The answer is the option (ii) It has a low concentration of oxidising agents.Explanation: Photochemical smog has a high concentration of oxidants since it comprises of , nitric oxide, formaldehyde, peroxyacetyl nitrate & acrolein. Photochemical smog causes serious health issues.

Question:8

The gaseous envelope around the earth is known as atmosphere. The lowest layer of this is extended upto 10 km from sea level, this layer is _________.(i) Stratosphere(ii) Troposphere(iii) Mesosphere(iv) HydrosphereAnswer:

The answer is the option (ii) TroposphereExplanation: It extends up to approx. 10 km of height from sea level, and is the lowest region of the atmosphere, where humans live.

Question:9

Dinitrogen and dioxygen are main constituents of air but these do not react with each other to form oxides of nitrogen because _________.(i) the reaction is endothermic and requires very high temperature.(ii) the reaction can be initiated only in presence of a catalyst.(iii) oxides of nitrogen are unstable.(iv) and are unreactive.Answer:

The answer is the option (i) the reaction is endothermic, and it requires a very high temperature.Explanation: The dissociation energy of is very high due to the presence of a triple bond, and it is very stable; therefore, these gases do not react with each other at room temperature.

Question:10

The pollutants which come directly in the air from sources are called primary pollutants. Primary pollutants are sometimes converted into secondary pollutants. Which of the following belongs to secondary air pollutants?(i) CO(ii) Hydrocarbon(iii) Peroxyacetyl nitrate(iv) NOAnswer:

The answer is the option (iii) Peroxyacetyl nitrateExplanation:Ozone is produced when oxygen atoms combine with in the air ………. (ii)Now, this O3 reacts with NO to regenerate NO2, viz., a brown gas and contributes to haze at high levels. ………….. (iii)Ozone is toxic. Chemicals such as formaldehyde, Acrolein and PAN are produced due to the reaction of and with unburnt hydrocarbons in the polluted air.(Note: and are strong oxidising agents).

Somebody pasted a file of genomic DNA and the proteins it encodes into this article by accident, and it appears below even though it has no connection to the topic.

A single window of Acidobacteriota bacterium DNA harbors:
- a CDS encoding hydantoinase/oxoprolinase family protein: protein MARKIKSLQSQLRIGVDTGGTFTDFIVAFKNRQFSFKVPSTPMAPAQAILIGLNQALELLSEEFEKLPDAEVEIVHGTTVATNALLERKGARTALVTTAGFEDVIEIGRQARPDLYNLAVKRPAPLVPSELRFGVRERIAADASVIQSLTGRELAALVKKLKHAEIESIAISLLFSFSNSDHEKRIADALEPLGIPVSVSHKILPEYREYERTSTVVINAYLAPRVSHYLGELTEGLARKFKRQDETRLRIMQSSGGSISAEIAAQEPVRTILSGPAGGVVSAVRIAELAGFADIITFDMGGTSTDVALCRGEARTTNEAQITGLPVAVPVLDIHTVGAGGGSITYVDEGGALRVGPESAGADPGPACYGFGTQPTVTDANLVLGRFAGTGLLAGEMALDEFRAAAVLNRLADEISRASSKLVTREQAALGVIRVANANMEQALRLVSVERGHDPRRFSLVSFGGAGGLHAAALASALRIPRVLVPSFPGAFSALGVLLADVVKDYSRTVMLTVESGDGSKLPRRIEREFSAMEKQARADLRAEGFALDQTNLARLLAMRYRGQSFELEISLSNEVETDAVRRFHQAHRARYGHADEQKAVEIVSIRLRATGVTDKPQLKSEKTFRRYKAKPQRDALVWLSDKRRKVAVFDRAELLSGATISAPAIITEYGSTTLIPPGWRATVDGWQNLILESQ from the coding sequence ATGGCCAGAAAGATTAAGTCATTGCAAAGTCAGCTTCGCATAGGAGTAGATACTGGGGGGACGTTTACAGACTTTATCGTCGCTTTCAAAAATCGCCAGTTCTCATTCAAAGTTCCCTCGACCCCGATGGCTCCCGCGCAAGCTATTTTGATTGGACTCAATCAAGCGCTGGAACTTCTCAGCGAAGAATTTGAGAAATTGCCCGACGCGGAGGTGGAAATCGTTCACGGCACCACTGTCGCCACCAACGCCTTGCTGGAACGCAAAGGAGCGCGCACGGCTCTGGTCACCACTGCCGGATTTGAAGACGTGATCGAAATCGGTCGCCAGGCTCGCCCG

Question:11

Which of the following statements is correct?(i) Ozone hole is a hole formed in stratosphere from which ozone oozes out.(ii) Ozone hole is a hole formed in the troposphere from which ozone oozes out.(iii) Ozone hole is thinning of ozone layer of stratosphere at some places.(iv) Ozone hole means vanishing of ozone layer around the earth completely.Answer:

The answer is the option (iii) Ozone hole is thinning of the ozone layer of the stratosphere at some places.Explanation: There are some unique situations according to the season which is responsible for the zone hole.In Summer: and react with Chlorine monoxide and chlorine atoms forming chlorine sinks. It prevents much of the ozone depletion.In Winter: Polar stratospheric clouds are formed over Antarctic. The following reaction occurs there:These reactions occur in the stratosphere.

Question:12

Which of the following practices will not come under green chemistry?(i) If possible, making use of soap made of vegetable oils instead of using synthetic detergents.(ii) Using for bleaching purpose instead of using chlorine based bleaching agents.(iii) Using bicycle for travelling small distances instead of using petrol/ diesel based vehicles.(iv) Using plastic cans for neatly storing substances.Answer:

The answer is the option (iv) Using plastic cans for neatly storing substances.Explanation: Plastic is non-biodegradable and causes pollution. Hence, using plastic cans won’t come under green chemistry.

NCERT exemplar class 11 Chemistry solutions chapter 14: MCQ (Type 2)

Question:13

Which of the following conditions shows the polluted environment.(i) pH of rainwater is 5.6.(ii) amount of carbon dioxide in the atmosphere is 0.03%.(iii) biochemical oxygen demand 10 ppm.(iv) eutrophication.Answer:

The answer is the option (iii) biochemical oxygen demand 10 ppm and (iv) eutrophicationExplanation: Water having BOD less than 5ppm is considered as pure water, whereas water having BOD more than 5 ppm is considered as polluted. Therefore, BOD 10ppm will be highly polluted water.Eutrophication is the process where the water is nutrient-rich but has a dense population; it kills animal life by depriving it of oxygen and results in loss of biodiversity.

Question:14

Phosphate containing fertilisers cause water pollution. Addition of such compounds in water bodies causes __________.(i) enhanced growth of algae.(ii) decrease in amount of dissolved oxygen in water.(iii) deposition of calcium phosphate.(iv) increase in fish population.Answer: